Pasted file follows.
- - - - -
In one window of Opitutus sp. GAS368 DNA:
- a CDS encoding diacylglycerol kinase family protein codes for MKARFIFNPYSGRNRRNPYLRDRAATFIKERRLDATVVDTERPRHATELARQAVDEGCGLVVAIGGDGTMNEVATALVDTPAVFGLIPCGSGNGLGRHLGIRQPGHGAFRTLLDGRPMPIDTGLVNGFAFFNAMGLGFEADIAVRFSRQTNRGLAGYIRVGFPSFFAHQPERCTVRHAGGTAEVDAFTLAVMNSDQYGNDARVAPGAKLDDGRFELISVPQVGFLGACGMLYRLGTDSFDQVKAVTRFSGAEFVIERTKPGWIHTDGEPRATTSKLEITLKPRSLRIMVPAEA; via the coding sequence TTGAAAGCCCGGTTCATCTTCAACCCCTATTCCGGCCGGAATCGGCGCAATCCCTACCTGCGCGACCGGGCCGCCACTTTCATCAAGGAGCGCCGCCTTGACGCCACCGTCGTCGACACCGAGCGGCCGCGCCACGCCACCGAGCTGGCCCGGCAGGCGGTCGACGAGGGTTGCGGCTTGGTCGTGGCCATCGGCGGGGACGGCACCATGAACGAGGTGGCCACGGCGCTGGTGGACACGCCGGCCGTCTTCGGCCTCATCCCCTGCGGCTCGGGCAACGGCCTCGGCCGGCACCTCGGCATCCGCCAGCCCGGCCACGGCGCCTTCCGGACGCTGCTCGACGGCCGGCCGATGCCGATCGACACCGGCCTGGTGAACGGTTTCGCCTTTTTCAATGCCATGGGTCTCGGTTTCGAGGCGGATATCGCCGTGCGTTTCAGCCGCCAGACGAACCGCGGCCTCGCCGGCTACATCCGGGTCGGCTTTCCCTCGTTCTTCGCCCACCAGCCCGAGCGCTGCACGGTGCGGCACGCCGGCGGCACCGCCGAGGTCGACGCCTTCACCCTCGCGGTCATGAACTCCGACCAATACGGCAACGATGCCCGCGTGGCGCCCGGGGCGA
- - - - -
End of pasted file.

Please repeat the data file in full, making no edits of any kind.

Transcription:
In one window of Opitutus sp. GAS368 DNA:
- a CDS encoding diacylglycerol kinase family protein codes for MKARFIFNPYSGRNRRNPYLRDRAATFIKERRLDATVVDTERPRHATELARQAVDEGCGLVVAIGGDGTMNEVATALVDTPAVFGLIPCGSGNGLGRHLGIRQPGHGAFRTLLDGRPMPIDTGLVNGFAFFNAMGLGFEADIAVRFSRQTNRGLAGYIRVGFPSFFAHQPERCTVRHAGGTAEVDAFTLAVMNSDQYGNDARVAPGAKLDDGRFELISVPQVGFLGACGMLYRLGTDSFDQVKAVTRFSGAEFVIERTKPGWIHTDGEPRATTSKLEITLKPRSLRIMVPAEA; via the coding sequence TTGAAAGCCCGGTTCATCTTCAACCCCTATTCCGGCCGGAATCGGCGCAATCCCTACCTGCGCGACCGGGCCGCCACTTTCATCAAGGAGCGCCGCCTTGACGCCACCGTCGTCGACACCGAGCGGCCGCGCCACGCCACCGAGCTGGCCCGGCAGGCGGTCGACGAGGGTTGCGGCTTGGTCGTGGCCATCGGCGGGGACGGCACCATGAACGAGGTGGCCACGGCGCTGGTGGACACGCCGGCCGTCTTCGGCCTCATCCCCTGCGGCTCGGGCAACGGCCTCGGCCGGCACCTCGGCATCCGCCAGCCCGGCCACGGCGCCTTCCGGACGCTGCTCGACGGCCGGCCGATGCCGATCGACACCGGCCTGGTGAACGGTTTCGCCTTTTTCAATGCCATGGGTCTCGGTTTCGAGGCGGATATCGCCGTGCGTTTCAGCCGCCAGACGAACCGCGGCCTCGCCGGCTACATCCGGGTCGGCTTTCCCTCGTTCTTCGCCCACCAGCCCGAGCGCTGCACGGTGCGGCACGCCGGCGGCACCGCCGAGGTCGACGCCTTCACCCTCGCGGTCATGAACTCCGACCAATACGGCAACGATGCCCGCGTGGCGCCCGGGGCGA